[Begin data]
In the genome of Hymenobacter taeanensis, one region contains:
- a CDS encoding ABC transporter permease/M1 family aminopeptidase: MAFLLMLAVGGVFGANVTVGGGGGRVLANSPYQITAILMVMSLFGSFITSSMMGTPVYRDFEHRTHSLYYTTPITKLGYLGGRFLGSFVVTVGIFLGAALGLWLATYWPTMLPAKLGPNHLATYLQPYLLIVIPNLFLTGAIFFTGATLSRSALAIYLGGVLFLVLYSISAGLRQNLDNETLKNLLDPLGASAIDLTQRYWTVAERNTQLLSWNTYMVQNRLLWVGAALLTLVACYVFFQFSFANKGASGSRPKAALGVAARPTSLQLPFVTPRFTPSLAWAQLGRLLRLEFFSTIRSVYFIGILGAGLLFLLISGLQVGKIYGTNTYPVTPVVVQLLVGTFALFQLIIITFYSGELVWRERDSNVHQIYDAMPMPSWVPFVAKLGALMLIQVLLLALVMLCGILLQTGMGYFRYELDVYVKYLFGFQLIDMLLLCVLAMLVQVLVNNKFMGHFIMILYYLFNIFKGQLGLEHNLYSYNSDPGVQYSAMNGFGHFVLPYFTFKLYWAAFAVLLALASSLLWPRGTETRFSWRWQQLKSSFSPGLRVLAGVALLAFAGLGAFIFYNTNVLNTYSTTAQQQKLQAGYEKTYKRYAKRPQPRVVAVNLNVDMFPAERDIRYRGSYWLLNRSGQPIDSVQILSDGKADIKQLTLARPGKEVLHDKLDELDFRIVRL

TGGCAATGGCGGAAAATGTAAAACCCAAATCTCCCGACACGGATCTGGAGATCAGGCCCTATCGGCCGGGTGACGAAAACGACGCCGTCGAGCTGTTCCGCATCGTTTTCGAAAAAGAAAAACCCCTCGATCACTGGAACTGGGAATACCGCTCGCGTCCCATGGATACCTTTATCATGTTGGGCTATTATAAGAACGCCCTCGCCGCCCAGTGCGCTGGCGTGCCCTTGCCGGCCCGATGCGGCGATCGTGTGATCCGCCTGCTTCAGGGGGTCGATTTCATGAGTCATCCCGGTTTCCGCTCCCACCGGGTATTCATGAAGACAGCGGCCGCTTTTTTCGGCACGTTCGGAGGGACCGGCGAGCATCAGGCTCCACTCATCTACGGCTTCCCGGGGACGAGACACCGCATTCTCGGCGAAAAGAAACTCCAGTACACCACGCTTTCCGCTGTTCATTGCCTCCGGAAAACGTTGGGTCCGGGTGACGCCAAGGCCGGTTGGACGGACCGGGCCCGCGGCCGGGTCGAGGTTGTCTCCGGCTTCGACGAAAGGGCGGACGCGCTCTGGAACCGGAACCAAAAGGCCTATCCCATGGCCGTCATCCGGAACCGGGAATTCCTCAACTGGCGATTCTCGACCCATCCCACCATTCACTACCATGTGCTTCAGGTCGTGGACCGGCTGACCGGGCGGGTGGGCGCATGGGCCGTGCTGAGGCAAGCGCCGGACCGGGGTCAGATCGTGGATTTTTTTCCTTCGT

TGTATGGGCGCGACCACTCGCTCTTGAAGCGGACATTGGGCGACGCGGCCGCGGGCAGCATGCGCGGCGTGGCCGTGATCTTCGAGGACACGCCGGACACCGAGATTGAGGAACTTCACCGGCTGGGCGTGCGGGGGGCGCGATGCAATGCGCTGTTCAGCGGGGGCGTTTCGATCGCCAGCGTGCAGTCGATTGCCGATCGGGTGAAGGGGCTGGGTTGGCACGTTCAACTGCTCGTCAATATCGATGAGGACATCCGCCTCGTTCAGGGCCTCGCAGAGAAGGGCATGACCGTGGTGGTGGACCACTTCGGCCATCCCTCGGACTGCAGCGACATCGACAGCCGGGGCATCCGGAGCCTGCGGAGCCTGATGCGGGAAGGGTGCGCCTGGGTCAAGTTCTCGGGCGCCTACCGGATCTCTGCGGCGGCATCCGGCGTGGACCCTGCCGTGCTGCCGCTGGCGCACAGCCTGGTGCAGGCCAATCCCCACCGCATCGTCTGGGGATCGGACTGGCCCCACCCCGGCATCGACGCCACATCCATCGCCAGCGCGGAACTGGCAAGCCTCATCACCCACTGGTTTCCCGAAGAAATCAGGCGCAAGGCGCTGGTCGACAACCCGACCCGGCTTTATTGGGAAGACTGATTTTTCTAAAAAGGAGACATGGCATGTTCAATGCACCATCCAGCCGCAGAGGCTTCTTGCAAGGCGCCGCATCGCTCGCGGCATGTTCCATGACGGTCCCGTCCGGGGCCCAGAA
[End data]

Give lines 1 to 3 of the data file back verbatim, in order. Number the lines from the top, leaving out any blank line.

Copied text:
In the genome of Hymenobacter taeanensis, one region contains:
- a CDS encoding ABC transporter permease/M1 family aminopeptidase: MAFLLMLAVGGVFGANVTVGGGGGRVLANSPYQITAILMVMSLFGSFITSSMMGTPVYRDFEHRTHSLYYTTPITKLGYLGGRFLGSFVVTVGIFLGAALGLWLATYWPTMLPAKLGPNHLATYLQPYLLIVIPNLFLTGAIFFTGATLSRSALAIYLGGVLFLVLYSISAGLRQNLDNETLKNLLDPLGASAIDLTQRYWTVAERNTQLLSWNTYMVQNRLLWVGAALLTLVACYVFFQFSFANKGASGSRPKAALGVAARPTSLQLPFVTPRFTPSLAWAQLGRLLRLEFFSTIRSVYFIGILGAGLLFLLISGLQVGKIYGTNTYPVTPVVVQLLVGTFALFQLIIITFYSGELVWRERDSNVHQIYDAMPMPSWVPFVAKLGALMLIQVLLLALVMLCGILLQTGMGYFRYELDVYVKYLFGFQLIDMLLLCVLAMLVQVLVNNKFMGHFIMILYYLFNIFKGQLGLEHNLYSYNSDPGVQYSAMNGFGHFVLPYFTFKLYWAAFAVLLALASSLLWPRGTETRFSWRWQQLKSSFSPGLRVLAGVALLAFAGLGAFIFYNTNVLNTYSTTAQQQKLQAGYEKTYKRYAKRPQPRVVAVNLNVDMFPAERDIRYRGSYWLLNRSGQPIDSVQILSDGKADIKQLTLARPGKEVLHDKLDELDFRIVRL

TGGCAATGGCGGAAAATGTAAAACCCAAATCTCCCGACACGGATCTGGAGATCAGGCCCTATCGGCCGGGTGACGAAAACGACGCCGTCGAGCTGTTCCGCATCGTTTTCGAAAAAGAAAAACCCCTCGATCACTGGAACTGGGAATACCGCTCGCGTCCCATGGATACCTTTATCATGTTGGGCTATTATAAGAACGCCCTCGCCGCCCAGTGCGCTGGCGTGCCCTTGCCGGCCCGATGCGGCGATCGTGTGATCCGCCTGCTTCAGGGGGTCGATTTCATGAGTCATCCCGGTTTCCGCTCCCACCGGGTATTCATGAAGACAGCGGCCGCTTTTTTCGGCACGTTCGGAGGGACCGGCGAGCATCAGGCTCCACTCATCTACGGCTTCCCGGGGACGAGACACCGCATTCTCGGCGAAAAGAAACTCCAGTACACCACGCTTTCCGCTGTTCATTGCCTCCGGAAAACGTTGGGTCCGGGTGACGCCAAGGCCGGTTGGACGGACCGGGCCCGCGGCCGGGTCGAGGTTGTCTCCGGCTTCGACGAAAGGGCGGACGCGCTCTGGAACCGGAACCAAAAGGCCTATCCCATGGCCGTCATCCGGAACCGGGAATTCCTCAACTGGCGATTCTCGACCCATCCCACCATTCACTACCATGTGCTTCAGGTCGTGGACCGGCTGACCGGGCGGGTGGGCGCATGGGCCGTGCTGAGGCAAGCGCCGGACCGGGGTCAGATCGTGGATTTTTTTCCTTCGT